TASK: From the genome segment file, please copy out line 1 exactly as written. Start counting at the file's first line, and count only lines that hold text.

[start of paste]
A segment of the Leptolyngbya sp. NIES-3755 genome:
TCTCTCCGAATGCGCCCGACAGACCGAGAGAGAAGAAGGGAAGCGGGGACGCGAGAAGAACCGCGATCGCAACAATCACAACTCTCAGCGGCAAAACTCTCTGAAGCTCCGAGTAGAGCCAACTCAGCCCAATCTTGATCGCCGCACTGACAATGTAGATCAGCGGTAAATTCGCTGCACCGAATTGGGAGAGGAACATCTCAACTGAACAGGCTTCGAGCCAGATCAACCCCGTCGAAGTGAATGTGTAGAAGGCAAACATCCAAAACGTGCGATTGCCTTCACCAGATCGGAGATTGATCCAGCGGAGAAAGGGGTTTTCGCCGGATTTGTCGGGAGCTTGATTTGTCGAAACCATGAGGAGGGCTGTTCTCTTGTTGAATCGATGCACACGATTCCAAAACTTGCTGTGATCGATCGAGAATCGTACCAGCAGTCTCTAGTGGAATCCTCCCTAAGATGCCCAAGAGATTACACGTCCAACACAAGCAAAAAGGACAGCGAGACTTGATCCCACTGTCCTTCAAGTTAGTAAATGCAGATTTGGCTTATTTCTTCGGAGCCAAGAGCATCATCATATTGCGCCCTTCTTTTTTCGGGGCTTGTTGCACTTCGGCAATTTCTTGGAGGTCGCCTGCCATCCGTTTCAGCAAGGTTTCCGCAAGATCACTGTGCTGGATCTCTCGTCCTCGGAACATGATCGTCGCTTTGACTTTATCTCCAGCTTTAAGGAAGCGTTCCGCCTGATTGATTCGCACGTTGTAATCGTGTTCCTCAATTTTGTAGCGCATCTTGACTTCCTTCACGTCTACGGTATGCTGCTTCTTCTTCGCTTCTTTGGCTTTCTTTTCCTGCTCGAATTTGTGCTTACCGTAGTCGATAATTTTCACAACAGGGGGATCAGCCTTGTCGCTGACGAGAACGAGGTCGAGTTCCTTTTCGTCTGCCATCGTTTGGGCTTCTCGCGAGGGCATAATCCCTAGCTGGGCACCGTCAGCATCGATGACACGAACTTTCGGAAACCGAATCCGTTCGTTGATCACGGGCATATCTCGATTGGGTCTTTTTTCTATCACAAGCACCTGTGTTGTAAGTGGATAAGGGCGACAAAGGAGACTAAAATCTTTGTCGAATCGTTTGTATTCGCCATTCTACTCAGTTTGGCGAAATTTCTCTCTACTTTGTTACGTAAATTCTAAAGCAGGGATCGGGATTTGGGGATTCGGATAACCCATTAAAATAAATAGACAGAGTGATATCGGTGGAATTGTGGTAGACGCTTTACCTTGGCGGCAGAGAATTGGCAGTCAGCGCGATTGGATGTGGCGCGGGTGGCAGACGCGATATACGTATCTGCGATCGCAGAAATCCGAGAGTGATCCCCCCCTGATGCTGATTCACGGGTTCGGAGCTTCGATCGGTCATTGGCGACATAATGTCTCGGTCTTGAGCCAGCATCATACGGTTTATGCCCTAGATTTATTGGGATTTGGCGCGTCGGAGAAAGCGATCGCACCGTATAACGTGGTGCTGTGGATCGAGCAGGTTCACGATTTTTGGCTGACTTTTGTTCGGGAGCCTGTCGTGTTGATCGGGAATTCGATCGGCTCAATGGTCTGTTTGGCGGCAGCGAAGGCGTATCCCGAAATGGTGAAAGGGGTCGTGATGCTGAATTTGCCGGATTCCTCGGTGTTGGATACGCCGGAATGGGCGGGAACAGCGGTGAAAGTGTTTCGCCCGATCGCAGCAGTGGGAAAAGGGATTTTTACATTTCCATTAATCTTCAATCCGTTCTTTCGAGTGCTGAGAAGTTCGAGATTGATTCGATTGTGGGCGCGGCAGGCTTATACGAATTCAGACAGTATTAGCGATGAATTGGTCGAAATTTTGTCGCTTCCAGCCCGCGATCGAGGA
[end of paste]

A segment of the Leptolyngbya sp. NIES-3755 genome: